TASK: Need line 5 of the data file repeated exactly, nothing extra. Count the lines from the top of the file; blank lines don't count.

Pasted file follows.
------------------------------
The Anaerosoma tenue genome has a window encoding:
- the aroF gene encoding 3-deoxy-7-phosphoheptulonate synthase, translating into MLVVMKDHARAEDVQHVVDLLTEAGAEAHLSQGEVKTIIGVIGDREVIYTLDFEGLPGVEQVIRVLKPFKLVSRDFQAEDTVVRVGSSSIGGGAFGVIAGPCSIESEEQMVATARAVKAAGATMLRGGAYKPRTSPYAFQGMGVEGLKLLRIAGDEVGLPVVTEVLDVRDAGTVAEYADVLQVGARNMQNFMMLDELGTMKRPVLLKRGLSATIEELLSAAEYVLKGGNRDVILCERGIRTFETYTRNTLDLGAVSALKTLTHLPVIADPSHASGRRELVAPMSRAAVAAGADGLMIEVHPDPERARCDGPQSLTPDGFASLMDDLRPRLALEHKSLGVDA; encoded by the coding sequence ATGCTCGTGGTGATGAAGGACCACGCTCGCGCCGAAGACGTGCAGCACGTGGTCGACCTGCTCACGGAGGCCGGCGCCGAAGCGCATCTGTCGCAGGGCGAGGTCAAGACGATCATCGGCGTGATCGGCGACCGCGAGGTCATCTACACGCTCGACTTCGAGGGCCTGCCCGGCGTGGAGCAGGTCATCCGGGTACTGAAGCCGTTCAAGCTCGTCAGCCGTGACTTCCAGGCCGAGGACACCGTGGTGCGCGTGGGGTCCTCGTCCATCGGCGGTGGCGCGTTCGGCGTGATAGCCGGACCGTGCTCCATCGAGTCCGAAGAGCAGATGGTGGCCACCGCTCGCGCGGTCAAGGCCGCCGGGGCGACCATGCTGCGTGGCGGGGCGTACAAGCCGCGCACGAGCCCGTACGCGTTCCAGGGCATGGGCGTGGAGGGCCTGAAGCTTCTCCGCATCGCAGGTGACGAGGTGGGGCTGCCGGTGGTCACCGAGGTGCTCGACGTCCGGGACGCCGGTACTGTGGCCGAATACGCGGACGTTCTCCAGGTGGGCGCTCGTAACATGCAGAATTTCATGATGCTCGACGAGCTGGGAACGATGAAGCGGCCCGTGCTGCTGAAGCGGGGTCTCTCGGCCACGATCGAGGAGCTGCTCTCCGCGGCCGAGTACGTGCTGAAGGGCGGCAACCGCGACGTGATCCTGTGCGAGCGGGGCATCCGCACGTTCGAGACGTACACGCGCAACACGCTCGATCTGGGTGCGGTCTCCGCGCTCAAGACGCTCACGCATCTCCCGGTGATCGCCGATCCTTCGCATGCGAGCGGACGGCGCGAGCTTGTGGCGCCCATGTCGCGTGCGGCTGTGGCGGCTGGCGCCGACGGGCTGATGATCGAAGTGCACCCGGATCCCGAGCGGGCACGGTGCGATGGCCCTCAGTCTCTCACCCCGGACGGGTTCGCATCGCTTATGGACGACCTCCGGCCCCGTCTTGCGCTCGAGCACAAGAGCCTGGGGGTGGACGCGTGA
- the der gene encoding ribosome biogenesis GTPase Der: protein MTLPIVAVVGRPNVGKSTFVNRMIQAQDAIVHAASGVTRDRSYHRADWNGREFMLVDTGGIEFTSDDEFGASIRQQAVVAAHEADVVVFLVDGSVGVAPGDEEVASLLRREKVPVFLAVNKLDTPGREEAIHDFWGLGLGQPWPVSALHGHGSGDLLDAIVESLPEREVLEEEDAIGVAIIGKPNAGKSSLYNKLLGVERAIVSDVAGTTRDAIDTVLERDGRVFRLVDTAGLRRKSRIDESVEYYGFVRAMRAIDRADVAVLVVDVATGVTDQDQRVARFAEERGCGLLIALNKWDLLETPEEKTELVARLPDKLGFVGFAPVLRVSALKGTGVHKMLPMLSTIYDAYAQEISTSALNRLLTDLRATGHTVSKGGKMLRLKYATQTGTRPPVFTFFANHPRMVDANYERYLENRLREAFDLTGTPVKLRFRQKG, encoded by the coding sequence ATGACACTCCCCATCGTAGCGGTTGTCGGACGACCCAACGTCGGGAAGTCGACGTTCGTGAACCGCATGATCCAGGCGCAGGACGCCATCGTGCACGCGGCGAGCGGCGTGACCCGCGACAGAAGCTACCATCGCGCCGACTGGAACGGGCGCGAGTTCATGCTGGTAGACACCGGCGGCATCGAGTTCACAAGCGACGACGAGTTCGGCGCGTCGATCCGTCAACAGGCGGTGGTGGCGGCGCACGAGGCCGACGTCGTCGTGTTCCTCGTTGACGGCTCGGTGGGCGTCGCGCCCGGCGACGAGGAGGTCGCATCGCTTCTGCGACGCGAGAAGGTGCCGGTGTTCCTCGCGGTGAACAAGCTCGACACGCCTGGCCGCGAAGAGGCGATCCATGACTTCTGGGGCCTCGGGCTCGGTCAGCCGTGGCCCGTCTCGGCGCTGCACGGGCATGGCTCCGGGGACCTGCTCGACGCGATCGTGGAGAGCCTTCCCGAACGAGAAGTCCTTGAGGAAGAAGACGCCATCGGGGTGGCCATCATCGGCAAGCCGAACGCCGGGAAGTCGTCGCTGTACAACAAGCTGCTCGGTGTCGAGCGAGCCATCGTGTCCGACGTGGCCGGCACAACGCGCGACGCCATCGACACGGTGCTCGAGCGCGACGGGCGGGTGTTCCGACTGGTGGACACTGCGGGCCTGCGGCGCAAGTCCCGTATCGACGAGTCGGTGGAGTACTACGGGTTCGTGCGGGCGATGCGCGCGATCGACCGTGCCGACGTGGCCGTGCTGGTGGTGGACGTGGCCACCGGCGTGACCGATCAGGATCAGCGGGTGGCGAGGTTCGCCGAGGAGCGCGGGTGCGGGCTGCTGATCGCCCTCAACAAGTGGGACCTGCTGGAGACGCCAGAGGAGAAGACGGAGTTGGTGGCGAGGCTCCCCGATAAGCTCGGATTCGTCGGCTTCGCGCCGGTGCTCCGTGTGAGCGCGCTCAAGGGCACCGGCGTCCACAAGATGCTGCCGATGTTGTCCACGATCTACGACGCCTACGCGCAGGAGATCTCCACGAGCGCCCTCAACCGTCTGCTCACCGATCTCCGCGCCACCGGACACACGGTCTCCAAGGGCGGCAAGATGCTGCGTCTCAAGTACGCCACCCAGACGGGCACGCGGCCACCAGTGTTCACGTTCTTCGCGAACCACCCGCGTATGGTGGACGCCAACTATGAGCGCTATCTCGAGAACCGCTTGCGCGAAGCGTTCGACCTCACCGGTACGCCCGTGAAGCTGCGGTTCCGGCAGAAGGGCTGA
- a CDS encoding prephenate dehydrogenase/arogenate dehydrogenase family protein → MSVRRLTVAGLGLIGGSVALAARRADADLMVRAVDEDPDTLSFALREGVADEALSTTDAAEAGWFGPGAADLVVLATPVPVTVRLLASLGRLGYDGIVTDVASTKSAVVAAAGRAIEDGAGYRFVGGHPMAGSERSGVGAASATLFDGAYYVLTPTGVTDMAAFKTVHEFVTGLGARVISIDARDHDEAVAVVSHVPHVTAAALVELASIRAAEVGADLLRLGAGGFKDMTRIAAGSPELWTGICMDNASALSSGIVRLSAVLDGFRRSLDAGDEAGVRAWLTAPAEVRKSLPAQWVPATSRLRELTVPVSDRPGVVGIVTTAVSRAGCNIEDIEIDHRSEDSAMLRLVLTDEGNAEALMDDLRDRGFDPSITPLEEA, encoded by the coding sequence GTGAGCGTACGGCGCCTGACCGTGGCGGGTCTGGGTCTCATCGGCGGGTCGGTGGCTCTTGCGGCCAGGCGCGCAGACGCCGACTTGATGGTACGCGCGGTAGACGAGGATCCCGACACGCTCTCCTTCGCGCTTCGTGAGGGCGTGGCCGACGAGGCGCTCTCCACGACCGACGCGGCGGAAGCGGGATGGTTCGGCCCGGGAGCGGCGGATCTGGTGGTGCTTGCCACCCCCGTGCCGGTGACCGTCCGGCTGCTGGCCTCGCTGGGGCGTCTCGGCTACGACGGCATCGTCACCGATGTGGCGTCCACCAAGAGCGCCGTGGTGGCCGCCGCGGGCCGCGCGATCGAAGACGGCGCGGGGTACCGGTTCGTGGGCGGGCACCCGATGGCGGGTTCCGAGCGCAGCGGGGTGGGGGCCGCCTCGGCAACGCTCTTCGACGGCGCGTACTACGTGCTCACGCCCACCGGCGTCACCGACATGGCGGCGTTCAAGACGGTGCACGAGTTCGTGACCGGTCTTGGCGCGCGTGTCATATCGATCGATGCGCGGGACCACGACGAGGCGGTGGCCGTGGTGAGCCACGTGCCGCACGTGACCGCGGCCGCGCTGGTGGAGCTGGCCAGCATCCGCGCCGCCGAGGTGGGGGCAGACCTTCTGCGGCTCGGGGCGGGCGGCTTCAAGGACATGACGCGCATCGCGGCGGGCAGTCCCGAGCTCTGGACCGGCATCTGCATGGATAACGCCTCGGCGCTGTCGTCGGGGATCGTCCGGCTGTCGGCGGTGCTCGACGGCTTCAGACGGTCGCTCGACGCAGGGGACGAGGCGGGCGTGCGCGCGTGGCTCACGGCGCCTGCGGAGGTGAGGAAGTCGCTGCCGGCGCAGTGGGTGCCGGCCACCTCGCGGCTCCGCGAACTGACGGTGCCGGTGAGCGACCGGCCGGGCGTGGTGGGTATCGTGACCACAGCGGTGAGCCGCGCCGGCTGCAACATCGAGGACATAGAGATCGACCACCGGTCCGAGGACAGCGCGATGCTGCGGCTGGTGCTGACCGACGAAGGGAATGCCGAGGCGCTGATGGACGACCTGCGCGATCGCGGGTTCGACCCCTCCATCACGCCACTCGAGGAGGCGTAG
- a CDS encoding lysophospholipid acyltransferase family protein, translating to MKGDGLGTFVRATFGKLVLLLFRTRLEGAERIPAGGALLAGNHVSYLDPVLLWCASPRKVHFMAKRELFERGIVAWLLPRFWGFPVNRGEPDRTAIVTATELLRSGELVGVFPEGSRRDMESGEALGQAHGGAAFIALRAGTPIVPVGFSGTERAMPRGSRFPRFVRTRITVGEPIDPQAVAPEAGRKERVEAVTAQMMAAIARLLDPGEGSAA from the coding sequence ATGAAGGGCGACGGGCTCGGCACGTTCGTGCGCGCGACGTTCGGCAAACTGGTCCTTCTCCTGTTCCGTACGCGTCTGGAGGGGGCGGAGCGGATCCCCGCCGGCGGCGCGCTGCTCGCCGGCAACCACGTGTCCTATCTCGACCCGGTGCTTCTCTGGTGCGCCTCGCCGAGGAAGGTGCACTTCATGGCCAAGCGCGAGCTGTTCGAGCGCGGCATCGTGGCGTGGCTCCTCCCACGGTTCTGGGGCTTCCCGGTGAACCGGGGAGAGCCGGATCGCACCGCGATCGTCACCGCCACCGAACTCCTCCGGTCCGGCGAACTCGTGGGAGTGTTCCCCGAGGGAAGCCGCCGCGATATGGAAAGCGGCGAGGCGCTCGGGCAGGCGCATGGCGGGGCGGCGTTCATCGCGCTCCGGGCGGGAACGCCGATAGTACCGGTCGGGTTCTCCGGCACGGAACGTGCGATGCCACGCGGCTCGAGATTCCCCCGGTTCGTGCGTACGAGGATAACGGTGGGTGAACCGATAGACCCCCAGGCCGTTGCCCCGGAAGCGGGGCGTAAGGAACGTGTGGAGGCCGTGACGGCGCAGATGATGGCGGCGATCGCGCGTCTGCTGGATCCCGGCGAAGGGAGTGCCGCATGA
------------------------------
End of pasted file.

- a CDS encoding lysophospholipid acyltransferase family protein, translating to MKGDGLGTFVRATFGKLVLLLFRTRLEGAERIPAGGALLAGNHVSYLDPVLLWCASPRKVHFMAKRELFERGIVAWLLPRFWGFPVNRGEPDRTAIVTATELLRSGELVGVFPEGSRRDMESGEALGQAHGGAAFIALRAGTPIVPVGFSGTERAMPRGSRFPRFVRTRITVGEPIDPQAVAPEAGRKERVEAVTAQMMAAIARLLDPGEGSAA from the coding sequence ATGAAGGGCGACGGGCTCGGCACGTTCGTGCGCGCGACGTTCGGCAAACTGGTCCTTCTCCTGTTCCGTACGCGTCTGGAGGGGGCGGAGCGGATCCCCGCCGGCGGCGCGCTGCTCGCCGGCAACCACGTGTCCTATCTCGACCCGGTGCTTCTCTGGTGCGCCTCGCCGAGGAAGGTGCACTTCATGGCCAAGCGCGAGCTGTTCGAGCGCGGCATCGTGGCGTGGCTCCTCCCACGGTTCTGGGGCTTCCCGGTGAACCGGGGAGAGCCGGATCGCACCGCGATCGTCACCGCCACCGAACTCCTCCGGTCCGGCGAACTCGTGGGAGTGTTCCCCGAGGGAAGCCGCCGCGATATGGAAAGCGGCGAGGCGCTCGGGCAGGCGCATGGCGGGGCGGCGTTCATCGCGCTCCGGGCGGGAACGCCGATAGTACCGGTCGGGTTCTCCGGCACGGAACGTGCGATGCCACGCGGCTCGAGATTCCCCCGGTTCGTGCGTACGAGGATAACGGTGGGTGAACCGATAGACCCCCAGGCCGTTGCCCCGGAAGCGGGGCGTAAGGAACGTGTGGAGGCCGTGACGGCGCAGATGATGGCGGCGATCGCGCGTCTGCTGGATCCCGGCGAAGGGAGTGCCGCATGA